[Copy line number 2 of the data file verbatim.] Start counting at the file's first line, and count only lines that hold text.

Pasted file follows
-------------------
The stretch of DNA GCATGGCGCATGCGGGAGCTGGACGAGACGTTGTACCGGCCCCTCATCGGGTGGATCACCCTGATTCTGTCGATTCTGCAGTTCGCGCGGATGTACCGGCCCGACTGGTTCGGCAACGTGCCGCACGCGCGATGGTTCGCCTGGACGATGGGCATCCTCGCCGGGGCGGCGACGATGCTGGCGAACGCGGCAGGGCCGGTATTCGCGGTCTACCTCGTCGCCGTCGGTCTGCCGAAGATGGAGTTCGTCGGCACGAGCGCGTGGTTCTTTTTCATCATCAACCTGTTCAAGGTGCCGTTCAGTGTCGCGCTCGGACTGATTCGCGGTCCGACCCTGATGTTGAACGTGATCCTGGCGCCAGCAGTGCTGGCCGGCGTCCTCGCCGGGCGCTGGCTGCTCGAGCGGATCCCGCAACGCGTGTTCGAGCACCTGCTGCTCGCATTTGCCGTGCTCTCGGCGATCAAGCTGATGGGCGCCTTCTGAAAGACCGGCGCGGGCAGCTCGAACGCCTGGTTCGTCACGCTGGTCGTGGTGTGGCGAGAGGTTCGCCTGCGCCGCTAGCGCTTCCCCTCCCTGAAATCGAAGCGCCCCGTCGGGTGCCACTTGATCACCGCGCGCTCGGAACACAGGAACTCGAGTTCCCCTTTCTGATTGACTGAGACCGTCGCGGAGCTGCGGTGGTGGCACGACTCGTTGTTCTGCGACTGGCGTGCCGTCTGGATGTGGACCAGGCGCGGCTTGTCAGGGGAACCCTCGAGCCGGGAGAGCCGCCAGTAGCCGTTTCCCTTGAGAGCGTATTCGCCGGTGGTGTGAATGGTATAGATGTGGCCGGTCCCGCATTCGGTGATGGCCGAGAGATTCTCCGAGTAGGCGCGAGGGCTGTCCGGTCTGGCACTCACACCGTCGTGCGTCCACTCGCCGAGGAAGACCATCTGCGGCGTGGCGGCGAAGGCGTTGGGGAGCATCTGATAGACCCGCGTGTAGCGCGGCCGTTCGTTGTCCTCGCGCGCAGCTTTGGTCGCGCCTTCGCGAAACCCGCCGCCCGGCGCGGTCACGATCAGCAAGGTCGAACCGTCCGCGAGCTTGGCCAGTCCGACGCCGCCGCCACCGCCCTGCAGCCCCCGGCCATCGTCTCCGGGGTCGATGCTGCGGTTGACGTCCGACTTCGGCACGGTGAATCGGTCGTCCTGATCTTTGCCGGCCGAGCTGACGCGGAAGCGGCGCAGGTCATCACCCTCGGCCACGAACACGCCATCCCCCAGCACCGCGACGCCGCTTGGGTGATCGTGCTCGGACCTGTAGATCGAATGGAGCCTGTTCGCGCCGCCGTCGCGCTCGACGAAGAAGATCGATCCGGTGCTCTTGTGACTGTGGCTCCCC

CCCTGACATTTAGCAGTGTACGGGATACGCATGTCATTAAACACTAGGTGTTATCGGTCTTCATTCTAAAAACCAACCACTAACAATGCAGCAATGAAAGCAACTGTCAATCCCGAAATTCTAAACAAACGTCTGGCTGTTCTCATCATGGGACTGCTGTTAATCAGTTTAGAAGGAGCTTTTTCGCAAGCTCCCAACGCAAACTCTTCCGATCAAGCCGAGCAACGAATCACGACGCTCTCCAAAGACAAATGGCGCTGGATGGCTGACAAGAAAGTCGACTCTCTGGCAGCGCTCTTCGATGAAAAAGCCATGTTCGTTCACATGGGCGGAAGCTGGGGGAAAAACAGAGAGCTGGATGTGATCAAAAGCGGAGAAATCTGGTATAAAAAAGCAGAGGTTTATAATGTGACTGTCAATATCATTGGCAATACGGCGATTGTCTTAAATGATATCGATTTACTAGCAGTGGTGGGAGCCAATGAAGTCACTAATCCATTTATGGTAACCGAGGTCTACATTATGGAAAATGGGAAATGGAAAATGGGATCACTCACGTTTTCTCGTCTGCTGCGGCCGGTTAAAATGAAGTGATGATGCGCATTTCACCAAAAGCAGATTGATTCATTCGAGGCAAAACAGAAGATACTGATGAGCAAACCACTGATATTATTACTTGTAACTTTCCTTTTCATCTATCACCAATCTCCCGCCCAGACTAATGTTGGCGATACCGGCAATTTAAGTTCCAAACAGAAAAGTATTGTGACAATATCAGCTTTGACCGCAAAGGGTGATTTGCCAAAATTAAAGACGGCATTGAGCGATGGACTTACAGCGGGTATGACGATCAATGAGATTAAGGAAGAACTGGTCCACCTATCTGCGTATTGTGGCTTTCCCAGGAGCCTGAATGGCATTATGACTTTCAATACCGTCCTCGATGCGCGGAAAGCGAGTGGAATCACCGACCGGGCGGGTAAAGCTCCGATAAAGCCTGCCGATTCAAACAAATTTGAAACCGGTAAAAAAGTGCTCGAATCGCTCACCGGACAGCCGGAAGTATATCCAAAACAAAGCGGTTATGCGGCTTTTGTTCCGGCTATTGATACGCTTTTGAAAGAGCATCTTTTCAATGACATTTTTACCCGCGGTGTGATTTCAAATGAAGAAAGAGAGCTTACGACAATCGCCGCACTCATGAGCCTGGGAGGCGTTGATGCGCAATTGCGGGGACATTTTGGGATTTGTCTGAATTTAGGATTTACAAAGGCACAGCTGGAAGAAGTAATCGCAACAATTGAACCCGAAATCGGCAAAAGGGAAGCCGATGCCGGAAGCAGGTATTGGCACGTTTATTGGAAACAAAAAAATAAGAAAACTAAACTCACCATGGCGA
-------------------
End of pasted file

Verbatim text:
CCCTGACATTTAGCAGTGTACGGGATACGCATGTCATTAAACACTAGGTGTTATCGGTCTTCATTCTAAAAACCAACCACTAACAATGCAGCAATGAAAGCAACTGTCAATCCCGAAATTCTAAACAAACGTCTGGCTGTTCTCATCATGGGACTGCTGTTAATCAGTTTAGAAGGAGCTTTTTCGCAAGCTCCCAACGCAAACTCTTCCGATCAAGCCGAGCAACGAATCACGACGCTCTCCAAAGACAAATGGCGCTGGATGGCTGACAAGAAAGTCGACTCTCTGGCAGCGCTCTTCGATGAAAAAGCCATGTTCGTTCACATGGGCGGAAGCTGGGGGAAAAACAGAGAGCTGGATGTGATCAAAAGCGGAGAAATCTGGTATAAAAAAGCAGAGGTTTATAATGTGACTGTCAATATCATTGGCAATACGGCGATTGTCTTAAATGATATCGATTTACTAGCAGTGGTGGGAGCCAATGAAGTCACTAATCCATTTATGGTAACCGAGGTCTACATTATGGAAAATGGGAAATGGAAAATGGGATCACTCACGTTTTCTCGTCTGCTGCGGCCGGTTAAAATGAAGTGATGATGCGCATTTCACCAAAAGCAGATTGATTCATTCGAGGCAAAACAGAAGATACTGATGAGCAAACCACTGATATTATTACTTGTAACTTTCCTTTTCATCTATCACCAATCTCCCGCCCAGACTAATGTTGGCGATACCGGCAATTTAAGTTCCAAACAGAAAAGTATTGTGACAATATCAGCTTTGACCGCAAAGGGTGATTTGCCAAAATTAAAGACGGCATTGAGCGATGGACTTACAGCGGGTATGACGATCAATGAGATTAAGGAAGAACTGGTCCACCTATCTGCGTATTGTGGCTTTCCCAGGAGCCTGAATGGCATTATGACTTTCAATACCGTCCTCGATGCGCGGAAAGCGAGTGGAATCACCGACCGGGCGGGTAAAGCTCCGATAAAGCCTGCCGATTCAAACAAATTTGAAACCGGTAAAAAAGTGCTCGAATCGCTCACCGGACAGCCGGAAGTATATCCAAAACAAAGCGGTTATGCGGCTTTTGTTCCGGCTATTGATACGCTTTTGAAAGAGCATCTTTTCAATGACATTTTTACCCGCGGTGTGATTTCAAATGAAGAAAGAGAGCTTACGACAATCGCCGCACTCATGAGCCTGGGAGGCGTTGATGCGCAATTGCGGGGACATTTTGGGATTTGTCTGAATTTAGGATTTACAAAGGCACAGCTGGAAGAAGTAATCGCAACAATTGAACCCGAAATCGGCAAAAGGGAAGCCGATGCCGGAAGCAGGTATTGGCACGTTTATTGGAAACAAAAAAATAAGAAAACTAAACTCACCATGGCGA